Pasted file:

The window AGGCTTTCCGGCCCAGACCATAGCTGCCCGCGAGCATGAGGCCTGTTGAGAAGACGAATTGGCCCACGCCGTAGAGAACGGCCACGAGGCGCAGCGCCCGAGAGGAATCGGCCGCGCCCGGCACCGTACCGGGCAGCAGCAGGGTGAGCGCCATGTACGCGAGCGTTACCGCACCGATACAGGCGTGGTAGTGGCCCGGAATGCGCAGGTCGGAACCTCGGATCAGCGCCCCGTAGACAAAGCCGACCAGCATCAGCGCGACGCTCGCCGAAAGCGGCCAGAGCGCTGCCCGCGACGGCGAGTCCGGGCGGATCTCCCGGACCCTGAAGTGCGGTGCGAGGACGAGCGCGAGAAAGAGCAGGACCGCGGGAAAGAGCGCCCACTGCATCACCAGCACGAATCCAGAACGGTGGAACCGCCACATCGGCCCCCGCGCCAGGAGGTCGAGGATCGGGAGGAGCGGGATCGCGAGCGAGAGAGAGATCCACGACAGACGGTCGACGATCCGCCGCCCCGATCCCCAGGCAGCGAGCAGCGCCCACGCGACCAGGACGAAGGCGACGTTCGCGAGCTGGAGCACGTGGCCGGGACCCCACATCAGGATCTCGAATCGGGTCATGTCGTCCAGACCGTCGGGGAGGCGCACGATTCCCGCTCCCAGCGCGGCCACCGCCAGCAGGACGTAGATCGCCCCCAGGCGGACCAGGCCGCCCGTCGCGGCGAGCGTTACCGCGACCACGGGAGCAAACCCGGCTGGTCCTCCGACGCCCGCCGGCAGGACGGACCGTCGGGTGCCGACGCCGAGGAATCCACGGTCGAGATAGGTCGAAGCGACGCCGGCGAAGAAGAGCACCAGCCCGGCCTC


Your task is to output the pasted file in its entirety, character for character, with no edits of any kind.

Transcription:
The window AGGCTTTCCGGCCCAGACCATAGCTGCCCGCGAGCATGAGGCCTGTTGAGAAGACGAATTGGCCCACGCCGTAGAGAACGGCCACGAGGCGCAGCGCCCGAGAGGAATCGGCCGCGCCCGGCACCGTACCGGGCAGCAGCAGGGTGAGCGCCATGTACGCGAGCGTTACCGCACCGATACAGGCGTGGTAGTGGCCCGGAATGCGCAGGTCGGAACCTCGGATCAGCGCCCCGTAGACAAAGCCGACCAGCATCAGCGCGACGCTCGCCGAAAGCGGCCAGAGCGCTGCCCGCGACGGCGAGTCCGGGCGGATCTCCCGGACCCTGAAGTGCGGTGCGAGGACGAGCGCGAGAAAGAGCAGGACCGCGGGAAAGAGCGCCCACTGCATCACCAGCACGAATCCAGAACGGTGGAACCGCCACATCGGCCCCCGCGCCAGGAGGTCGAGGATCGGGAGGAGCGGGATCGCGAGCGAGAGAGAGATCCACGACAGACGGTCGACGATCCGCCGCCCCGATCCCCAGGCAGCGAGCAGCGCCCACGCGACCAGGACGAAGGCGACGTTCGCGAGCTGGAGCACGTGGCCGGGACCCCACATCAGGATCTCGAATCGGGTCATGTCGTCCAGACCGTCGGGGAGGCGCACGATTCCCGCTCCCAGCGCGGCCACCGCCAGCAGGACGTAGATCGCCCCCAGGCGGACCAGGCCGCCCGTCGCGGCGAGCGTTACCGCGACCACGGGAGCAAACCCGGCTGGTCCTCCGACGCCCGCCGGCAGGACGGACCGTCGGGTGCCGACGCCGAGGAATCCACGGTCGAGATAGGTCGAAGCGACGCCGGCGAAGAAGAGCACCAGCCCGGCCTC